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Former Atlantic City Council President Craig Callaway, with his back to the camera, addresses the Atlantic City Council on February 20, 2020. Photo courtesy of YouTube.

Attorney claims Callaway was assisting voters at polls

Callaway says it’s true, it’s legal, and he did with a deputy attorney general watching

By Nikita Biryukov, July 09 2020 6:02 pm

A campaign lawyer for Atlantic City Mayor Marty Small has accused Democratic leader Craig Callaway of illegally assisting voters at a polling location on Tuesday, but Callaway says that he’s allowed to provide help and did so with state and local election officials watching.

“Information obtained through eye-witness accounts and video evidence has confirmed that Craig Callaway is illegally assisting voters who are voting provisionally,” attorney Daniel Antonelli of Antonelli Kantor wrote in a letter to the state attorney general’s office and others. “The campaign has observed Callaway assisting voters by pointing out to voters who they should vote for.”

Callaway told the New Jersey Globe that he did help voters casting provisional ballots at the New Shiloh Baptist Church in the second ward.

“That’s true,” Callaway said.  “I had every right to assistant.  That’s not against the law. There’s no limit on how many people you can assist.”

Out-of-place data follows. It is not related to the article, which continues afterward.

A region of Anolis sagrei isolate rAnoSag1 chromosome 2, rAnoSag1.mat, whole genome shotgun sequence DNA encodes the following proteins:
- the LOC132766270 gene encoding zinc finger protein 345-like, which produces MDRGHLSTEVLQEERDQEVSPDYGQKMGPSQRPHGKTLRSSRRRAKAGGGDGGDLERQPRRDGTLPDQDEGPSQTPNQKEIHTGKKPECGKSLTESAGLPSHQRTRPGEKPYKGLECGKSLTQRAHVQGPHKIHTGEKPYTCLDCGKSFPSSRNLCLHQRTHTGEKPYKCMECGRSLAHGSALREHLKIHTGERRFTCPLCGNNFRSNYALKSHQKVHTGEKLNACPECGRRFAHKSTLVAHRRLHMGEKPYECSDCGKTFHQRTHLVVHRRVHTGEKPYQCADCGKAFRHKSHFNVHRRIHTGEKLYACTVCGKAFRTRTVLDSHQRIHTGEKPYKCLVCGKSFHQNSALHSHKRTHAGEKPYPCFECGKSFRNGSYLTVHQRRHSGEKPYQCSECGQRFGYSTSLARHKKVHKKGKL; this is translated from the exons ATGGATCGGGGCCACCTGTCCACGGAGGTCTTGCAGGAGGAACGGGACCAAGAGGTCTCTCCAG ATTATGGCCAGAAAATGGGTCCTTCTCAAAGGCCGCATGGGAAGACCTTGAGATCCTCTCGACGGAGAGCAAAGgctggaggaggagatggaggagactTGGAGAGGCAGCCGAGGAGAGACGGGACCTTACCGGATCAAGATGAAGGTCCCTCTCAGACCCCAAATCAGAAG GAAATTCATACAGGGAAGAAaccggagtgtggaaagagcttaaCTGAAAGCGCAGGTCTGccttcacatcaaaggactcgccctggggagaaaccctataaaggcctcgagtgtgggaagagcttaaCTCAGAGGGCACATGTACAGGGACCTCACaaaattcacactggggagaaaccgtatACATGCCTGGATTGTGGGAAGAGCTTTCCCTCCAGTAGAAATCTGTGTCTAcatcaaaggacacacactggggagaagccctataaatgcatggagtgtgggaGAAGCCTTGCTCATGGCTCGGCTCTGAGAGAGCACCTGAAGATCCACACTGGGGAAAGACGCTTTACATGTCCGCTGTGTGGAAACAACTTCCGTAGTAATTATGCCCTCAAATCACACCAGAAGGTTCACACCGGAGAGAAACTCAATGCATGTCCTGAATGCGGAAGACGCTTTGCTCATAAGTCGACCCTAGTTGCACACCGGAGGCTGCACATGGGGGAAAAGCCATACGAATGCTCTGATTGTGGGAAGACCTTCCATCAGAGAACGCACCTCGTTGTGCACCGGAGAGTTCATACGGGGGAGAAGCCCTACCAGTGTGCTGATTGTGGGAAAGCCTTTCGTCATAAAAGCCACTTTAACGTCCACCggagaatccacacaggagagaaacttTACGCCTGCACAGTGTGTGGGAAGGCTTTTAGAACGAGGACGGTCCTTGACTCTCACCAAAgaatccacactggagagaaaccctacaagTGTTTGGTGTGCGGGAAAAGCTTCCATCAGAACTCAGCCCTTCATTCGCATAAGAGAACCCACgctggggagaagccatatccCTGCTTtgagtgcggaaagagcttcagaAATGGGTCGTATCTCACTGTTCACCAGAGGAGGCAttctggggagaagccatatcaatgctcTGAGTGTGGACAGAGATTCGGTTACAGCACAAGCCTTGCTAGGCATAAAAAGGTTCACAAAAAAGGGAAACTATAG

Callaway said that his assistance was done in the clear view of a deputy attorney general and Atlantic County Superintendent of elections Maureen Bugdon.

The former Atlantic City Council President, who has been at the center of ballot controversies before, said that he was recorded as the assistor for every voter who asked for his help.

Antonelli also claims Callaway paid elderly voters to vote for longtime community activist Pamela Thomas-Fields, who was Callaway’s candidate for mayor.

“Further observations have been made that Callaway is seeking out elderly voters from the Altman Terrace Senior Apartments, located at 1000 Arctic Avenue and paying individuals to vote for his candidate for mayor,” the attorney said.

Callaway denied that.

“Not true,” he said  “Not even close to being true.”

He said that he only paid campaign workers.

“I tell people, ‘I can’t pay you for your vote, but I can pay you for your time,’ and I do,” Callaway said.  “They served as bearers and messengers, so I pay them, which is 100% legal.”

Callaway also pushed back on Antonelli’s reference to video evidence.

“You can’t take videos inside a polling place,” he said.  “That’s illegal.”

Small defeated Thomas Fields in primaries held on July 7.

The letter was sent to Deputy Attorneys General Susan Scott and Beau Wilson, Division of Elections Director Bob Giles and Atlantic City Clerk Paula Geletei.

Brigid Harrison and Will Cunningham, who mounted an unsuccessful bids for the second congressional district’s Democratic nomination, called for election monitors to be deployed in the city in her own race, citing Callaway’s support for then-primary rival Amy Kennedy.

Marty Small Antonelli letter

David Wildstein assisted with this story.

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